If you have more than one type of retirement savings plan available to you, where and in what order should you contribute to the accounts?
First of all, most employees have some tax-deferred retirement savings accounts that go by many names – 401(k), 403(b), 457 and deferred compensation. They are collectively referred to as qualified retirement plans, or QRPs.
You should choose a QRP as the place to start with your retirement savings if your employer matches your contributions. A common match is 50 cents for each dollar you put in, up to 6% of your pay.
I understand that, if you’re math-averse, that last sentence comes out sounding like Charlie Brown’s teacher – so here’s an example: If you make $50,000 per year, and you contribute 6% (which is $3,000) to your QRP, you can receive a $1,500 match from the employer. At the end of the year, you’ll have a total of $4,500 in your retirement savings account.
You can see why the QRP is a good place to start. With the match, you make a 50% return on your money, even before you invest it in the market.
Another bonus is that the contributions are pre-tax, costing you less to save in the QRP. To illustrate, if you are in the 25% income tax bracket, the $3,000 in the example above decreases your take-home pay by approximately $2,250 for the year ($3,000 x 25% = $750, $3,000 – $750 = $2,250). When you include the employer match, you actually double your money.
After you contribute to your employer’s matching amount in your QRP, the next savings plan you should fund is a Roth individual retirement account, or Roth IRA.
A Roth IRA allows you to contribute, for 2015, up to $5,500 per person ($6,500 for folks over 50). You can open an account with a discount brokerage, a mutual fund company, an insurance company or your local bank.
The biggest advantage of saving through a Roth IRA is tax-free withdrawals after the age of 59-and-a-half. That’s right, tax-free.
Before 59-and-a-half, you can withdraw all of your contributions at any time with no tax consequences, but earnings – investment gains, dividends and interest – are subject to taxes and penalties.
However, for certain qualified purposes, such as purchase of a first home, education expenses or health care expenses, you can use the entire account without paying tax and early withdrawal fees.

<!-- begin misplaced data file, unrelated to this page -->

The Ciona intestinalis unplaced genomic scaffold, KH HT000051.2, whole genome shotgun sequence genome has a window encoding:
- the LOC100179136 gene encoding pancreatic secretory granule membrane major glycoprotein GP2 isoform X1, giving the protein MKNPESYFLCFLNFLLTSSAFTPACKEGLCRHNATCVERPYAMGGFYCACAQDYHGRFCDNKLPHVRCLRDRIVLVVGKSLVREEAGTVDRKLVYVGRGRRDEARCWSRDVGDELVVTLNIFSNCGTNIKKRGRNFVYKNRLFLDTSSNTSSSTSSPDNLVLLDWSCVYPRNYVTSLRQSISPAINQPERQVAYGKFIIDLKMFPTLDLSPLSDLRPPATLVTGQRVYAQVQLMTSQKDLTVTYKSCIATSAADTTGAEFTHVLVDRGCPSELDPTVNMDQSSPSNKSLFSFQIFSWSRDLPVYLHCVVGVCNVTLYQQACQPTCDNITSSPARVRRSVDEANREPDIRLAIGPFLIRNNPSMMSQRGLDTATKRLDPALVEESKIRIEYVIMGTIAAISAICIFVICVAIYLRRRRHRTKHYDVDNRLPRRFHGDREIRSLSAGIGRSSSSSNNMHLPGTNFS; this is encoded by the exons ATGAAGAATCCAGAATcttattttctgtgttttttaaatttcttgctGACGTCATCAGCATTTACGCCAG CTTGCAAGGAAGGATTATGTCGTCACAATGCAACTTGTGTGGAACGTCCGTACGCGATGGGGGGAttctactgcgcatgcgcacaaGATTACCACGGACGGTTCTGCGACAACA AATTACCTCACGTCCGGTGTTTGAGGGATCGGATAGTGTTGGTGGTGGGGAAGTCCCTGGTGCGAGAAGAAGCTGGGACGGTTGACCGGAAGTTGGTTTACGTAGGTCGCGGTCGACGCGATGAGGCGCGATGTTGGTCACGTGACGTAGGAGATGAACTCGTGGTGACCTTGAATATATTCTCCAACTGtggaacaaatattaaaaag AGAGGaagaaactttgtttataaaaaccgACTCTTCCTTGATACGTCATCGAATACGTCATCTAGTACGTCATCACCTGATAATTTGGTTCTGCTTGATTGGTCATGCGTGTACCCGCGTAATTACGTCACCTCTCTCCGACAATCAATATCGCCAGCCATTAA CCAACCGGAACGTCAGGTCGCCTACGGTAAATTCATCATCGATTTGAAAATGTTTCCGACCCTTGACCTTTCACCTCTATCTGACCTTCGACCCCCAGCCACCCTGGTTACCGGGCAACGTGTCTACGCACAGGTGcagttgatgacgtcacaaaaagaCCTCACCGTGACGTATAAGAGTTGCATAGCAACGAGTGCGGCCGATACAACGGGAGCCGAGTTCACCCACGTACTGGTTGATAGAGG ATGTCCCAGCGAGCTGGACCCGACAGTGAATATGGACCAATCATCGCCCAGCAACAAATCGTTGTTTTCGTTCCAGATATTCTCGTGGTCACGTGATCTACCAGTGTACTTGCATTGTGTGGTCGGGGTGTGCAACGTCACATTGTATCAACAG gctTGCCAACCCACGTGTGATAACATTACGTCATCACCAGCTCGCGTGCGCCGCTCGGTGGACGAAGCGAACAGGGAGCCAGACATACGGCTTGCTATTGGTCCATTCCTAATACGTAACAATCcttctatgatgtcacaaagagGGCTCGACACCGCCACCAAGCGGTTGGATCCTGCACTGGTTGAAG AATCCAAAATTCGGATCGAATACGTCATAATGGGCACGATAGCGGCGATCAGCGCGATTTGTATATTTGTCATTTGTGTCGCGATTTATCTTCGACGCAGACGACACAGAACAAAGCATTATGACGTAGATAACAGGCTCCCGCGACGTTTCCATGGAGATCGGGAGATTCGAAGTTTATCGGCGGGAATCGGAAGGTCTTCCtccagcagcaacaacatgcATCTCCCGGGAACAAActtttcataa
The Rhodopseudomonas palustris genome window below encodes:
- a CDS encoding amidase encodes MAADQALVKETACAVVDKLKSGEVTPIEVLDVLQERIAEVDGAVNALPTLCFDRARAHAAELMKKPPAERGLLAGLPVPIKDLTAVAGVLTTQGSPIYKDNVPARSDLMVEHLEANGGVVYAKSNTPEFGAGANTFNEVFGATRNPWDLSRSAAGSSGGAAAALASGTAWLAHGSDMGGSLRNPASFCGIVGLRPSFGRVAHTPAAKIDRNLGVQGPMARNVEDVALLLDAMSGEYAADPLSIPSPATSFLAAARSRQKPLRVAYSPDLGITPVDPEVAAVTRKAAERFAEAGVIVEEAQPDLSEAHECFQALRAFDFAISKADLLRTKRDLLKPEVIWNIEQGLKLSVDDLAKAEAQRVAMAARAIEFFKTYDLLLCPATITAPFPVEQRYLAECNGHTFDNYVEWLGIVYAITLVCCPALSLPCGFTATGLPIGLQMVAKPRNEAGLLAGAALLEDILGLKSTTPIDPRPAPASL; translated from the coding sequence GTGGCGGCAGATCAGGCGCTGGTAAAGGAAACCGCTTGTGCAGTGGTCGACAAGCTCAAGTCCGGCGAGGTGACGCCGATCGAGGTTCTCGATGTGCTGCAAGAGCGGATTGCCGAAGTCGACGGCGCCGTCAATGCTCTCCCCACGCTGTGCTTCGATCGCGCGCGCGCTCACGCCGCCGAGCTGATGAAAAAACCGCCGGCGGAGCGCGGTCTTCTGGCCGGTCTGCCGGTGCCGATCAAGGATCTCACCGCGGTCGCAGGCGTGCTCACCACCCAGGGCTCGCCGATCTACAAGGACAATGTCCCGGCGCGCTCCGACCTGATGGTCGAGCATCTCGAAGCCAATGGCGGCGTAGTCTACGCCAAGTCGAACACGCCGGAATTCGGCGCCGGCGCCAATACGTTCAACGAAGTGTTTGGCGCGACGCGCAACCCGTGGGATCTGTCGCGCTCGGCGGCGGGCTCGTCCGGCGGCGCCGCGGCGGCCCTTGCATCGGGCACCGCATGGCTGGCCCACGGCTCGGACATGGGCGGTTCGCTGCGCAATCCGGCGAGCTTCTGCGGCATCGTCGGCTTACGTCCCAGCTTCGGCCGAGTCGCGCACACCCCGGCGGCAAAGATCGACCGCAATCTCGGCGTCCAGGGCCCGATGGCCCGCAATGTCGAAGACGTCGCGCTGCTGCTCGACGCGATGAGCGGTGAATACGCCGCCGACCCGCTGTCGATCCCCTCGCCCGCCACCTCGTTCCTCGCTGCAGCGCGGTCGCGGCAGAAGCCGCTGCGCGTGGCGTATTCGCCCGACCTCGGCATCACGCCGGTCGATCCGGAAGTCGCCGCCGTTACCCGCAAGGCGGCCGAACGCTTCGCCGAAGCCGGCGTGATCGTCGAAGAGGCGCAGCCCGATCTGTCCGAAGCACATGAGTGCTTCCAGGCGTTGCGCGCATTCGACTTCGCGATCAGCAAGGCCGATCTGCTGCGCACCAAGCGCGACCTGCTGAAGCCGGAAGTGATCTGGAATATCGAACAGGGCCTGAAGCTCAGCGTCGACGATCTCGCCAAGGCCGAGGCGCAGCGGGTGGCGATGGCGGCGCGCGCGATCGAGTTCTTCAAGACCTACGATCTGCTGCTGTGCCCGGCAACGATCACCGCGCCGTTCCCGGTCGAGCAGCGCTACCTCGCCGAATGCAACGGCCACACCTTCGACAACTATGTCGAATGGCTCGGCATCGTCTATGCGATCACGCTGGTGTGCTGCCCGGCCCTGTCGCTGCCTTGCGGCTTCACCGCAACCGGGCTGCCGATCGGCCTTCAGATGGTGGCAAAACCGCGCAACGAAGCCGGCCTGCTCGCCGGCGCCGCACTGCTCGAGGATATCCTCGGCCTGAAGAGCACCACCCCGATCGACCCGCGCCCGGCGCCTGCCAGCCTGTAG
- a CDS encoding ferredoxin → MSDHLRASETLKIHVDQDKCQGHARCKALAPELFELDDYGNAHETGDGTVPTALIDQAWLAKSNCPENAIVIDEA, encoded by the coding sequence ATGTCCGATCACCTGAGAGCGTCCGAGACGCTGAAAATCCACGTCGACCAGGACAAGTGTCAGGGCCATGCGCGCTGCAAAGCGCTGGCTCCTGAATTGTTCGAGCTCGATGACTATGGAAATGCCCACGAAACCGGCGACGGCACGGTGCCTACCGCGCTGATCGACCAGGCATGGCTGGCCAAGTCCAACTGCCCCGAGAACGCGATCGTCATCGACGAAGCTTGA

The QRP contribution deadline is the end of the calendar year, December 31, but you have until April 15 to make contributions to a Roth IRA for the previous year.
Now, if you contribute enough to your QRP to max out the employer match, and you also fill the Roth IRA limit, you will have considerable savings for the year. For example, a couple, Dick and Jane, is saving for their retirement. Dick earns $50,000 and Jane earns $30,000. Their employers match 50 cents on the dollar for the first 6%.
The first step is to contribute that 6% to each of their plans. That’s $3,000 for Dick and $1,800 for Jane. The employers’ matches are $1,500 and $900. Then, each of them can contribute $5,500 to a Roth IRA. This comes to a total of $18,200 for the year.
After maxing the Roth IRA, you should make additional contributions to your employer’s QRP, up to the limit allowed by your employer or by law. For 2015, the maximum amount that you can contribute to a 401(k) plan is $18,000, and there’s a catch-up provision amount of $6,000 for folks over 50.
There are plenty of other options for retirement savings. The following may not apply to your situation, but I list them for the sake of education:
Traditional IRA. If you don’t have access to an employer-sponsored QRP like a 401(k), you can reduce your tax burden a bit by contributing to a traditional IRA. The limits on contributions are the same as those of Roth IRAs ($5,500 for 2015 plus the $1,000 catch-up for 50-plus people). Keep in mind, though, the limits are for all your IRAs, which means you can only contribute the maximum amount in either a Roth IRA or a traditional IRA, or a combination of the two.
Non-qualified plans. Many employers offer savings plans that go above and beyond the QRP limits. Each plan is different, so you have to check the provisions to determine if the plan is appropriate for you.
Employee stock purchase (or ownership) plan. Within these plans, you can buy your employer’s stock at a discount. Assuming that you are not over-exposed to your employer’s stock (rule of thumb: no more than 5% in any single company), this may be a good place to contribute some retirement money. Keep a close eye on your exposure as well as your company’s future prospects. Remember Enron, whose demise harmed many employees who had a huge amount of their investments in the energy company?
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Jim Blankenship, CFP, EA, is an independent, fee-only financial planner at Blankenship Financial Planning in New Berlin, Ill. He is the author of An IRA Owner’s Manual and A Social Security Owner’s Manual. His blog is Getting Your Financial Ducks In A Row, where he writes regularly about taxes, retirement savings and Social Security.
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